Kleinwort Benson is to launch a
deferred interest account as part of a strategy to help clients
overcome current and future elevated income tax rates in the
The product, which has not been named, is a basic savings account,
but instead of interest being credited monthly into the account, it
is accounted for by the bank on an accruals basis.
As the client has not received interest, they do not have to pay
tax on the money until the interest is credited to the account – in
other words, when the account is closed.
For individuals paying the higher rate of income tax, the product
is a way of deferring tax payments to a time when their annual
income declines, for example when they retire. It is also seen as
attractive for those “taking a punt that income tax levels will
decline in the future”, according to a bank spokesman.
The product was initially created by banks like Bradford &
Bingley International and Nationwide International for non-UK
domiciled clients who are internationally mobile and looking to
mitigate their exposure to UK tax.
“In a low interest rate environment, these products have not really
caught on,” said Jeremy Croysdill, Head of Tax Services at the
bank. “But if we start to see rate rises, there could be
Details of the account were announced as part of an update on the
bank’s tax strategy.
Lisa Cornwell, a private client tax specialist at Kleinwort, said
structuring wealth tax efficiently was as important a part of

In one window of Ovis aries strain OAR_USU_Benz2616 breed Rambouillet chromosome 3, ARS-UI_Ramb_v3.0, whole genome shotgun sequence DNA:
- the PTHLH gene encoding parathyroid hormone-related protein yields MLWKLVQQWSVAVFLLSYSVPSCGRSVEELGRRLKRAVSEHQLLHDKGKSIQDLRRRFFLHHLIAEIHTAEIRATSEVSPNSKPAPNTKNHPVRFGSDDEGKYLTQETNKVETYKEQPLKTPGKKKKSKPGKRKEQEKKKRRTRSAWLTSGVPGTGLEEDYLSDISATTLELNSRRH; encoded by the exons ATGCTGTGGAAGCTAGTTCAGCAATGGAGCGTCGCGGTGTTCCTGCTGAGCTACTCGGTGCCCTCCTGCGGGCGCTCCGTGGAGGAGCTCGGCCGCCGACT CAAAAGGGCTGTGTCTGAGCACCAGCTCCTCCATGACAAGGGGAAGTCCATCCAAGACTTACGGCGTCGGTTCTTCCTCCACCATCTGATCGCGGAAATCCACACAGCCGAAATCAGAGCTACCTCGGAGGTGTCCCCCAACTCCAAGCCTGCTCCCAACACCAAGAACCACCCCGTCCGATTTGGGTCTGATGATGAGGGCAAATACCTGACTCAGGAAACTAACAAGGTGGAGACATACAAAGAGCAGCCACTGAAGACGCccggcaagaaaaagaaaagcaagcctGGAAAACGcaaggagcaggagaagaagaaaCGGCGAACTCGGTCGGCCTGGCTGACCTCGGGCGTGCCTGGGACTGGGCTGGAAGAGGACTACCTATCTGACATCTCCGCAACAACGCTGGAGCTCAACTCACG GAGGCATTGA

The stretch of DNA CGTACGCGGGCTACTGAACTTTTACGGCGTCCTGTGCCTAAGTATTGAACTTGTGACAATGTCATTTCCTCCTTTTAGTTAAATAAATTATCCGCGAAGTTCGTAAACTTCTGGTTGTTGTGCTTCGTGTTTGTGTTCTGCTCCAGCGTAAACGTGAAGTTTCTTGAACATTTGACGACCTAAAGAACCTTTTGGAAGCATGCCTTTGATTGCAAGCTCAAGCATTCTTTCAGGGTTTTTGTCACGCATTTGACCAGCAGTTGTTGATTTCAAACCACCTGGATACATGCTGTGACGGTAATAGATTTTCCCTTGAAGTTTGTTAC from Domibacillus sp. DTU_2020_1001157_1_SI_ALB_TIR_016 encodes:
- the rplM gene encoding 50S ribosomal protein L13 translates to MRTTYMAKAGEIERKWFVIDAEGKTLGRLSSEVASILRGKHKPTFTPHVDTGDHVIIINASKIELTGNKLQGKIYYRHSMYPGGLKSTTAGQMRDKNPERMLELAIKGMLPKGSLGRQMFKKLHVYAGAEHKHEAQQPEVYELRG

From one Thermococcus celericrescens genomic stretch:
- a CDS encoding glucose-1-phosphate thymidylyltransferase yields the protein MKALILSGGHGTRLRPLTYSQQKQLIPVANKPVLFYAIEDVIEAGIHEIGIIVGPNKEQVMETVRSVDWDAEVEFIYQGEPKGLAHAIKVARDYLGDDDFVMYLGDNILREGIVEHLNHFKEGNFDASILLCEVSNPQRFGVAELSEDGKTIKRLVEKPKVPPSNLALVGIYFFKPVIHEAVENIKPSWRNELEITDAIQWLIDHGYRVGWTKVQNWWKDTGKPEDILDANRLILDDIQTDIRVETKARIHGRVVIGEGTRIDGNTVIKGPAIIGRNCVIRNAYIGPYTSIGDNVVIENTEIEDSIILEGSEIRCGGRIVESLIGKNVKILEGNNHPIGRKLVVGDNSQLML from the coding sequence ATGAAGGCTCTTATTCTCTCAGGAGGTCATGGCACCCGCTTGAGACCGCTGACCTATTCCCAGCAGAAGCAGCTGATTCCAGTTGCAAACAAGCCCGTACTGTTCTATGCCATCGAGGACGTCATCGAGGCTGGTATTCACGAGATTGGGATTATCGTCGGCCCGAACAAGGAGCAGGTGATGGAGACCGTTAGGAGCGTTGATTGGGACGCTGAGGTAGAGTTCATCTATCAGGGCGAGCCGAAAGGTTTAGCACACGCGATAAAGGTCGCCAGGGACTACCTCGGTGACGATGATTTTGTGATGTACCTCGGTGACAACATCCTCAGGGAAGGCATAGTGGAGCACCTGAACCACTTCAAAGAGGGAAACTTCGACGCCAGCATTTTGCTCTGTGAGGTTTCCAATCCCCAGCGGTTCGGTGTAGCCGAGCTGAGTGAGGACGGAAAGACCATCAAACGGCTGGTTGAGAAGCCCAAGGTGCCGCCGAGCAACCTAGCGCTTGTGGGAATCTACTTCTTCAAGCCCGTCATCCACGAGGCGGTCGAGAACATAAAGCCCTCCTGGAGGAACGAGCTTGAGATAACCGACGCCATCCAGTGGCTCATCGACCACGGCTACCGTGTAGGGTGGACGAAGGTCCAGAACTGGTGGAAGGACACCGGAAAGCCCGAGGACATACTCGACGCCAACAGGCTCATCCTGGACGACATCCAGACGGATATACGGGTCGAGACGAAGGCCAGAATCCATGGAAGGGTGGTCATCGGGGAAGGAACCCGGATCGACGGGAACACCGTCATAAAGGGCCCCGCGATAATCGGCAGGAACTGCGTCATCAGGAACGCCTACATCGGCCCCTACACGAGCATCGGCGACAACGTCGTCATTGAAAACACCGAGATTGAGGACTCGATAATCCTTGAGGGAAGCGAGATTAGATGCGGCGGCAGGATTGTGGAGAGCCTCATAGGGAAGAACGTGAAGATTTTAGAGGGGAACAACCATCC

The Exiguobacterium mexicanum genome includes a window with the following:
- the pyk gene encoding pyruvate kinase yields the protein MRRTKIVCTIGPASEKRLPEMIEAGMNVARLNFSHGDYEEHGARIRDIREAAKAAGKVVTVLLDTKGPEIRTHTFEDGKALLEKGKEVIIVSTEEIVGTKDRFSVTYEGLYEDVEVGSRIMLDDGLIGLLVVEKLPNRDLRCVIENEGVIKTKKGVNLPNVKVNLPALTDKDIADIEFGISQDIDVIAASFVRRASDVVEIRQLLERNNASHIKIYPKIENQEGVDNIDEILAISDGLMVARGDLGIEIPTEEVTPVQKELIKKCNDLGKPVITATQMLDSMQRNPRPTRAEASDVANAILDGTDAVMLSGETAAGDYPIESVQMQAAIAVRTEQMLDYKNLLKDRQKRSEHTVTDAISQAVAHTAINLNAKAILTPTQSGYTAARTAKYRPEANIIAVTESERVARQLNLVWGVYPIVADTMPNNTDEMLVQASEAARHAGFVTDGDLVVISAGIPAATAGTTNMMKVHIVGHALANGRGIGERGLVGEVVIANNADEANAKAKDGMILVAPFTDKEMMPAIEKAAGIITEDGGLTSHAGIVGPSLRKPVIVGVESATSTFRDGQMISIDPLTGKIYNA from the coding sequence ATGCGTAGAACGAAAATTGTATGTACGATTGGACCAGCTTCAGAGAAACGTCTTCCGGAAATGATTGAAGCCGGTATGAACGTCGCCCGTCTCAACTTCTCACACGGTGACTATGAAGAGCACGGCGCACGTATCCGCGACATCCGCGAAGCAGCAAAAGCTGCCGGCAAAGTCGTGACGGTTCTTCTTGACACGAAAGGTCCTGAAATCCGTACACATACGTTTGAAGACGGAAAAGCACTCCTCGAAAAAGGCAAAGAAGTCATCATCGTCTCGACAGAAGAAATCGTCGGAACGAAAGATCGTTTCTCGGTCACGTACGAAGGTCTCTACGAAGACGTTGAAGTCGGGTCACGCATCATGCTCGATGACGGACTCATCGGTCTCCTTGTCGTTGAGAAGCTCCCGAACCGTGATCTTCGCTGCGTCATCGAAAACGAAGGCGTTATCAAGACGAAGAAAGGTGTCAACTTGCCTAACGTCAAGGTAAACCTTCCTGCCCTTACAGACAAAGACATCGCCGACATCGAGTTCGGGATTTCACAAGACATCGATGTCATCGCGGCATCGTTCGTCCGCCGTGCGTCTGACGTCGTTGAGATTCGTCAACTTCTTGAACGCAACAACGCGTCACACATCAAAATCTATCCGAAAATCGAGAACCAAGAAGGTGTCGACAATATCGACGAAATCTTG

wealth management as ever in the UK because of the increase in both
levels of tax and complexity.
Following announcements in the 2009 Budget, the bank has two core
The first is to suppress clients’ income below the £150,000
($243,685) top band for income tax – which the deferred interest
account could be used in part to do.
The second is to exploit the difference between capital gains tax,
at 18 percent, and income tax, at 50 percent.
“We are looking at strategies to help our clients achieve capital
returns and ways to suppress their taxable income to within
£150,000,” said Scott Duncan, another private client tax specialist
Croysdill added: “I think the major issue on the radar at the
moment is the large mismatch between income tax and capital gains
tax, which will give a 32 percent tax arbitrage after April
“The new CGT rate was only introduced 18 months ago, but if they
increased a rate that has only just been reduced, before now, it
would have created quite a backlash. However, there now look to be
two options on the horizon.
“One is we could see a flat rate come in for capital gains tax
going up to somewhere between 25 percent to 30 percent. Or we will
see some sort of differentiation in the tax rate between long term
and short term capital gains.”
One area where new UK tax laws are likely to have a big impact is
in philanthropy. Those who have income of more than £150,000 would
receive additional tax relief on their charitable contributions if
they are delayed until the new 50 percent tax rate comes into
effect on 6 April 2010.
Croysdill said it was hard to put a figure on the number of
investors delaying their charitable donations as a result of the
higher income tax rates.
“Those who are well advised would be in a better tax position
should they make a charitable donation on 6 April 2010 instead of 5
April 2010,” he added.
“Armed with this information, they can decide whether or not to
make a charitable donation in 2009/10 or 2010/11.”
Kleinwort Benson has £7 billion in assets under management and an
11-strong in-house tax team.
Free download worth over $5000Download our 2018 Technology, Media and Telecoms Predictions Report
In this report, we look at the 30 big tech themes for 2019, identifying winners and losers for each theme. This report will impact all industries helping:
- CEOs/Senior Staff: in all industries understand the disruptive threats to their competitive landscape
- Investors: Helps fund managers focus their time on the most interesting investment opportunities in global TM